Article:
Protein is more satiating than fat or carbohydrates, which is why increasing your intake could help you lose weight more quickly. A safe rate of weight loss is 1 to 2 pounds per week; lose any more than that and you risk nutritional deficiencies, dehydration and gallstones. Still, you can lose up to 8 pounds in one month by reducing your calorie intake and slightly increasing your protein intake. Adding in exercise will help you tone up as you lose fat.
Reduce your caloric intake to encourage weight loss. Burning 500 calories more than you consume each day will encourage weight loss of 1 pound per week. Burning 1,000 calories more than you consume each day will encourage weight loss of 2 pounds per week. How many calories you need will depend on your age, sex and activity level. According to Estimated Energy Requirements from the Institute of Medicine, a moderately active female age 19 to 50 needs 2,000 to 2,200 calories per day to maintain her weight, while a moderately active man in the same age group needs 2,400 to 2,800 calories per day. Subtract 500 to 1,000 calories from those numbers to get a rough estimate of the calories you need for weight loss.
Increase the amount of protein in your diet. In a study published in "The American Journal of Clinical Nutrition" in July 2005, participants who ate a diet composed of 50 percent carbohydrate, 20 percent fat and 30 percent protein consumed 441 fewer calories per day than those eating a diet consisting of 50 percent carbohydrate, 35 percent fat and only 15 percent protein. They also lost 11 pounds of body weight and over 8 pounds of fat mass during the 12-week study. The publication "Dietary Guidelines for Americans, 2010" recommends a protein intake of 10 percent to 35 percent of calories for adults. If protein currently makes up 20 percent of your calories, try upping it to 30 percent.
Choose lean sources of protein to limit your intake of saturated fat, an excess of which can increase your risk of heart disease and stroke. Lean protein sources are also lower in calories to help you control your calorie intake. Good sources include chicken breast, low-fat tofu, beans, egg whites and low-fat cottage cheese. Include fish in your diet regularly -- while some fish, like salmon, contain significant amounts of fat, they're still low in saturated fat and instead contain beneficial omega-3 fatty acids.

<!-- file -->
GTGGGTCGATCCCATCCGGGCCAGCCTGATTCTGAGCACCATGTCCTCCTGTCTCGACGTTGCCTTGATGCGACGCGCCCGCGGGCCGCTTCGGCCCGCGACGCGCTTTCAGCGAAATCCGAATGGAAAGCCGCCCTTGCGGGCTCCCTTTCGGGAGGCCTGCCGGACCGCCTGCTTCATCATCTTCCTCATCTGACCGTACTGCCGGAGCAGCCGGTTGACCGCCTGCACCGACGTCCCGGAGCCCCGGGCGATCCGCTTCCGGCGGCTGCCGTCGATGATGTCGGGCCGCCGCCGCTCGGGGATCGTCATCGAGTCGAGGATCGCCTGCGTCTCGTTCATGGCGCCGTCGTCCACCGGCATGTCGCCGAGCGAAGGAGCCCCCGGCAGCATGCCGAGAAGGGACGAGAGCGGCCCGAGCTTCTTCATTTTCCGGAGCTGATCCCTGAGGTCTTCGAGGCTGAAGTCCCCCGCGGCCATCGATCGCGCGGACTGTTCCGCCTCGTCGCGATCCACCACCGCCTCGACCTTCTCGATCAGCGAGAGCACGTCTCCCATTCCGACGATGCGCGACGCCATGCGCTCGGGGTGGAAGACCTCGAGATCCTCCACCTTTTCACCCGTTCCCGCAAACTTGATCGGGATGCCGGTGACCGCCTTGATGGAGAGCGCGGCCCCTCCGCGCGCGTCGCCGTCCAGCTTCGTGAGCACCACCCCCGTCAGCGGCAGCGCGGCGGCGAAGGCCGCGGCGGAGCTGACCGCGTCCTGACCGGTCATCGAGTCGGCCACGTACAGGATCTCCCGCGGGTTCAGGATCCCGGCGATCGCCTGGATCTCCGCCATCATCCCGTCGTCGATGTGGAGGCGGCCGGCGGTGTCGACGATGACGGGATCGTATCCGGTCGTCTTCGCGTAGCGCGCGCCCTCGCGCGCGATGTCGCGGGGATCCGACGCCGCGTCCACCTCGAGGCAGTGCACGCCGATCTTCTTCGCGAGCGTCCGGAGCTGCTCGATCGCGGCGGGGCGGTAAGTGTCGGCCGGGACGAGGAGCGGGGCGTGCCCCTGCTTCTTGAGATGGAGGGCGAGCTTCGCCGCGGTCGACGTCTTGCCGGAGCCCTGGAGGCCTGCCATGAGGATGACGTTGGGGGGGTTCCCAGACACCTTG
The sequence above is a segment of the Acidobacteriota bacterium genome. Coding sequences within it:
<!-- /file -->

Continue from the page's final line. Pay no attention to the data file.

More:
Reduce or eliminate unhealthy, low-nutrient and high-calorie foods such as candy, cake, cookies, soda and ice cream. Also limit your intake of refined-grain foods, such as white rice, white bread and white pasta. These foods are low in fiber and quickly converted to glucose, while any excess is stored as fat. In a study published in "The American Journal of Clinical Nutrition" in November 2003, a diet high in refined grains was positively associated with weight gain, while a diet high in fiber-rich whole grains was inversely associated with weight gain.
Increase your intake of nonstarchy vegetables such as leafy greens, bell peppers and carrots. These foods are low in calories but high in nutrients. They're also high in fiber, which helps fill you up and keeps you feeling full for longer after a meal. This can help you control your calorie intake. The Centers for Disease Control and Prevention recommends a low-energy-dense diet rich in high-fiber, low-calorie foods for weight loss.
Eat healthy fats, such as vegetable oils, nuts and seeds, in moderation. Healthy poly- and monounsaturated fats are still high in calories, but they are nutritious sources of fats that you need for absorbing the fat-soluble vitamins A, E, K and D and for forming healthy cells. Choose these fats over saturated and trans fats. A study published in "Diabetes Care" in July 2014 found that polyunsaturated fats encourage increases in lean muscle tissue, while saturated fats promote more visceral fat -- the type of fat found primarily in your belly.
- The American Journal of Clinical Nutrition: Protein, Weight Management, and Satiety
- Nutrition.gov: Inerested in Losing Weight?
- NHS Choices: Should You Lose Weight Fast?
- The American Journal of Clinical Nutrition: A High-Protein Diet Induces Sustained Reductions in Appetite, Ad Libitum Caloric Intake, and Body Weight Despite Compensatory Changes in Diurnal Plasma Leptin and Ghrelin Concentrations
- American Heart Association: Know Your Fats
- Mayo Clinic: Low-Carb Diet: Can It Help You Lose Weight?
- The American Journal of Clinical Nutrition: Relation Between Changes in Intakes of Dietary Fiber and Grain Products and Changes in Weight and Development of Obesity Among Middle-Aged Women
- Centers for Disease Control and Prevention: Low-Energy-Dense Foods and Weight Management: Cutting Calories While Controlling Hunger
- Linus Pauling Institute: What's Good About Dietary Fat?
- Diabetes: Overfeeding Polyunsaturated and Saturated Fat Causes Distinct Effects on Liver and Visceral Fat Accumulation in Humans